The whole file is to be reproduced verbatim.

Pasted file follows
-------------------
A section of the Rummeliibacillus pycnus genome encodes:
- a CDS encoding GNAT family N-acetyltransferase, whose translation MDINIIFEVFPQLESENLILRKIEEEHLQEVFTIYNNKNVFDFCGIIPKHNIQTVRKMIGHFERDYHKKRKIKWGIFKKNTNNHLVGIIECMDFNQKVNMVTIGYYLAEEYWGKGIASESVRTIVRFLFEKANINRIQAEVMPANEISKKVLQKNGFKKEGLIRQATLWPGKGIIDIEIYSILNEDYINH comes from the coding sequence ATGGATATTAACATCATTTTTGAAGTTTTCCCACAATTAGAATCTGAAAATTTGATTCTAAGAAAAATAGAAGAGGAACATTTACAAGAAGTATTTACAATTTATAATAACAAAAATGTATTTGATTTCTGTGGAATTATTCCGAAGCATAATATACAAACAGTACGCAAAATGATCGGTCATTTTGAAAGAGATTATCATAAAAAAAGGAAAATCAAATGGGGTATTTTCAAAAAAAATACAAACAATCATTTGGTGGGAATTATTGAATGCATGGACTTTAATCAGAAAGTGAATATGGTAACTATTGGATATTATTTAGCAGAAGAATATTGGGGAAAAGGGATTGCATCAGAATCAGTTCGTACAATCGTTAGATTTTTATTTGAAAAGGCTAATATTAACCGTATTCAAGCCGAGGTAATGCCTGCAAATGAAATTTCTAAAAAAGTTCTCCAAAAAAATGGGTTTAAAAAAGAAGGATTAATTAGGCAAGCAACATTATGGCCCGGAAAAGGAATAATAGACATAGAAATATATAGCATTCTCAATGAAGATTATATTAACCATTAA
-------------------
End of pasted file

A section of the Rummeliibacillus pycnus genome encodes:
- a CDS encoding GNAT family N-acetyltransferase, whose translation MDINIIFEVFPQLESENLILRKIEEEHLQEVFTIYNNKNVFDFCGIIPKHNIQTVRKMIGHFERDYHKKRKIKWGIFKKNTNNHLVGIIECMDFNQKVNMVTIGYYLAEEYWGKGIASESVRTIVRFLFEKANINRIQAEVMPANEISKKVLQKNGFKKEGLIRQATLWPGKGIIDIEIYSILNEDYINH comes from the coding sequence ATGGATATTAACATCATTTTTGAAGTTTTCCCACAATTAGAATCTGAAAATTTGATTCTAAGAAAAATAGAAGAGGAACATTTACAAGAAGTATTTACAATTTATAATAACAAAAATGTATTTGATTTCTGTGGAATTATTCCGAAGCATAATATACAAACAGTACGCAAAATGATCGGTCATTTTGAAAGAGATTATCATAAAAAAAGGAAAATCAAATGGGGTATTTTCAAAAAAAATACAAACAATCATTTGGTGGGAATTATTGAATGCATGGACTTTAATCAGAAAGTGAATATGGTAACTATTGGATATTATTTAGCAGAAGAATATTGGGGAAAAGGGATTGCATCAGAATCAGTTCGTACAATCGTTAGATTTTTATTTGAAAAGGCTAATATTAACCGTATTCAAGCCGAGGTAATGCCTGCAAATGAAATTTCTAAAAAAGTTCTCCAAAAAAATGGGTTTAAAAAAGAAGGATTAATTAGGCAAGCAACATTATGGCCCGGAAAAGGAATAATAGACATAGAAATATATAGCATTCTCAATGAAGATTATATTAACCATTAA